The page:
Liberty, Statue of, a huge statue on Liberty Island (formerly called Bedloe's Island) in New York harbor. The statue was designed by Frederic Auguste Bartholdi, a French sculptor, and was financed by the people of France. It has come to be a worldwide symbol of American freedom. Millions of immigrants have been greeted on their arrival in the United States by this figure of Liberty Enlightening the World (the original name). At night the torch of liberty is lit by incandescent lighting equipment and serves as a beacon for ships and planes. Floodlights illuminate the entire figure.

A small bronze scale model is located on an island in the Seine River in Paris.


The statue is of a woman draped in a loose, flowing robe. It stands on a high pedestal in the center of Fort Wood (completed 1811), a fortification in the shape of an 11-point star. Upon the statue's head is a crown from which extend spikes representing the sun's rays. Her left arm cradles a tablet on which is inscribed “July IV, MDCCLXXVI” (July 4, 1776—Independence Day). Her right arm, raised over her head, holds a torch. A broken shackle lies at her feet. The statue is made of copper, with a steel framework. Its color is light green, caused by the effect of moist air on the copper. The pedestal, composed of a concrete shaft and a granite exterior, rests on a concrete foundation. The total height, from the ground to the top of the torch, is 305 feet (93 m).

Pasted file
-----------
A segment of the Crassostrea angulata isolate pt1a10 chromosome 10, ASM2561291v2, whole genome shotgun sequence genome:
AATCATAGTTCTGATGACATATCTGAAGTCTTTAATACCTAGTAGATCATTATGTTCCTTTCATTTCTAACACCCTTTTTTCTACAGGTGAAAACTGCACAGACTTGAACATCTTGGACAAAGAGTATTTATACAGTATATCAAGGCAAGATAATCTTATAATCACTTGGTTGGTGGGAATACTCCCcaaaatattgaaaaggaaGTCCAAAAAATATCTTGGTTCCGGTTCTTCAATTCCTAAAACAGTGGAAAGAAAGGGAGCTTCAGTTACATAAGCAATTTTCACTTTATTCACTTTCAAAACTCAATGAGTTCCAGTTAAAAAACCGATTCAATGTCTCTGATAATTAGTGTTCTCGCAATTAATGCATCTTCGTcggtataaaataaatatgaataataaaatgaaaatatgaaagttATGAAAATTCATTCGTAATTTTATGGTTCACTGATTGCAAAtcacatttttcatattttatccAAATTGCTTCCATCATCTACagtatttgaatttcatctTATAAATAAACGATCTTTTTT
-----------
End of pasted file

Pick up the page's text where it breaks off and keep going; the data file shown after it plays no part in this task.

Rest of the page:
Facts about the Statue of Liberty
Height, overall (foundation to torch) 305 ft 1 in (92.99 m)
Height of figure (feet to torch) 151 ft 1 in (46.05 m)
Weight, overall 225 tons (204 metric tons)
Weight of copper skin 100 tons (91 metric tons)
Weight of framework 125 tons (113 metric tons)
Number of steps in the statue 162
Date presented to the United States July 4, 1884
Date dedicated Oct. 28, 1886

Liberty Island is reached by ferry from Manhattan and New Jersey. Visitors wishing to climb the statue take an elevator from the ground floor to the base of the statue. From there a stairway leads about 12 stories up to an observation deck inside the statue's crown. Located beneath the statue is the American Museum of Immigration, which contains exhibits depicting the story of immigration to the United States.


A Frenchman, Édouard de Laboulaye, was the first to propose that France contribute a memorial to American independence, commemorating the alliance of the two nations. In 1875 Bartholdi began work on a statue. Alexandre Gustave Eiffel, who later designed the Eiffel Tower, constructed the steel framework. The statue was built in France and shipped to the United States in 1885.

Meanwhile the pedestal was being constructed on Bedloe's Island, under the supervision of General Charles P. Stone. Funds were raised by public subscription in France for the statue, and in the United States for the pedestal. To aid the fund-raising drive in the United States, Emma Lazarus wrote the sonnet “The New Colossus” (1883), which is now inscribed on a bronze tablet at the statue's base. The sonnet, referring to immigrants, begins with the words “Give me your tired, your poor, your huddled masses.”

The Statue of Liberty was unveiled and dedicated on October 28, 1886, in a ceremony attended by President Grover Cleveland. It was proclaimed a national monument in 1924; nearby Ellis Island was made part of the Statue of Liberty National Monument in 1965. The American Museum of Immigration was opened in 1972. The statue underwent a major restoration for its 100th anniversary in 1986.

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